Why “geospatial”? Well essentially because Geographic Information Science enables you to make better informed decisions. It can do this by making it easier to consider many more criteria in the analysis of a situation (by virtue of their location) and then presenting results in an intuitive and visual way which is easy to understand and share. Improved decision making means better business performance, faster response times, greater accountability, operational cost savings and safety improvements, and might just keep you out of the media!
Geographic information is literally everywhere – it describes any set of information which relates to something somewhere. In actual fact almost all information pertains to a place on the Earth, examples include the location of a pipeline, building, ambulance, crime incident, occurrence of foot and mouth disease, hours of sunshine, average income, level of sales, planning zone, flood plain, voter turnout, etc., etc. Some physical features obviously have geographic position such as a river or telephone box; other phenomena can be related to an administrative area such as a postcode area, local government area, health authority area, sales territory, or emergency response catchment. Because so much information has an association to a place on the Earth it is possible to relate many types of information together in order to better understand a situation, manage an incident, or to improve forecasting.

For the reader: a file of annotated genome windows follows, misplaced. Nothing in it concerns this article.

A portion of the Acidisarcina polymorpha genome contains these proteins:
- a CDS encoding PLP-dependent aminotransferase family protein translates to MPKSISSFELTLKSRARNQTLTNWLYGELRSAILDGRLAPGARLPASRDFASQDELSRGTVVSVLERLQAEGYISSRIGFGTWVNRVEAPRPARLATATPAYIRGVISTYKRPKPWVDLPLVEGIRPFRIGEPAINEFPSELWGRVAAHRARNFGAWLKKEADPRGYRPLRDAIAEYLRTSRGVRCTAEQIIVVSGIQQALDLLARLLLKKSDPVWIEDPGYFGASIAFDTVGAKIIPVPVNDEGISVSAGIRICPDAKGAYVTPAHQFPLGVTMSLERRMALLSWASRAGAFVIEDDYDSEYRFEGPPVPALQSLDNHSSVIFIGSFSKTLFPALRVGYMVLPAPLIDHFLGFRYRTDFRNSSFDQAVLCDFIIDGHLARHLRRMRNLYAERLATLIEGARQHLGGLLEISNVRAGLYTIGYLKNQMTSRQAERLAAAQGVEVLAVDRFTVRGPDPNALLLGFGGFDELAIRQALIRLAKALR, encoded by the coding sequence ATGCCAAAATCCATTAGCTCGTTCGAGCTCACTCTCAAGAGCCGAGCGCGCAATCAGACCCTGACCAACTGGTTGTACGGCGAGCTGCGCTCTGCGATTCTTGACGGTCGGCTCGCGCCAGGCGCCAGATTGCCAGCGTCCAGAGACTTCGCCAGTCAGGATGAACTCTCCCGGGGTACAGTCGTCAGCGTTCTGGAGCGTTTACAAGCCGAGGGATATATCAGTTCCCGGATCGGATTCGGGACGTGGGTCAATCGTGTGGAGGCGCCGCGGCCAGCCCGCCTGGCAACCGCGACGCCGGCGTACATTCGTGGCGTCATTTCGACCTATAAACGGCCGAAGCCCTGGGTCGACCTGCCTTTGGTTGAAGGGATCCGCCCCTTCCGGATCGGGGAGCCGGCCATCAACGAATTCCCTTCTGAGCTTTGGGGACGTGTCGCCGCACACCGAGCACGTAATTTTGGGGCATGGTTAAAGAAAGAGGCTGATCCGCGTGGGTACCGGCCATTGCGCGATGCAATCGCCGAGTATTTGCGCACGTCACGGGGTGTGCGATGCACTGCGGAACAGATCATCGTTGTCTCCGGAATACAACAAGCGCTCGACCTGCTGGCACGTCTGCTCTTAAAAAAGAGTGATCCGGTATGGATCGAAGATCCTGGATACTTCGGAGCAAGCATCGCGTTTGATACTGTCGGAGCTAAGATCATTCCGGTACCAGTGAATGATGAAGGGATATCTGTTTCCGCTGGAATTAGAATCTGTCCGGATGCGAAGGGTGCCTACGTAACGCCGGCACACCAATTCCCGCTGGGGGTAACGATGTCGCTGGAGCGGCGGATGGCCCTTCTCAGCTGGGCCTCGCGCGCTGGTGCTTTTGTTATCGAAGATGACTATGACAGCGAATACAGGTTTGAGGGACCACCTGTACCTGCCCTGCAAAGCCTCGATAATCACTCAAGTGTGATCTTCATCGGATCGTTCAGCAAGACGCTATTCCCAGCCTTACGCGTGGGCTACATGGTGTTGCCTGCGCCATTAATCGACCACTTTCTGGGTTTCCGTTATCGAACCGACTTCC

Geographic information has typically been represented on maps, charts and plans. It is complex from an IT perspective and hence computing technologies have struggled to deal with the management of geographic location and geographic relationships, and thus Geographic Information Systems (GIS) developed as a specialist domain. Improvements in computing power, geographic data and the integration of computing systems are, however, resulting in increased access to geographic computing capabilities. Public awareness of the benefits of geographic information can be witnessed through the rapid uptake of tools such as Multimap, Google Maps, Google Earth, Yahoo Maps, Microsoft Virtual Earth, and in car satellite navigation.
Geographic Information Science is large subject that touches many topics, business areas and computing disciplines. The ESRI GIS Book Store illustrates the breadth of the subject area and the University of Melbourne provides an excellent introduction to the topic at: http://www.geogra.uah.es/patxi/gisweb/GISModule/GISTheory.pdf
For a personal view on the subject from newcomer, see our article on "What Does GIS Mean to Me?"
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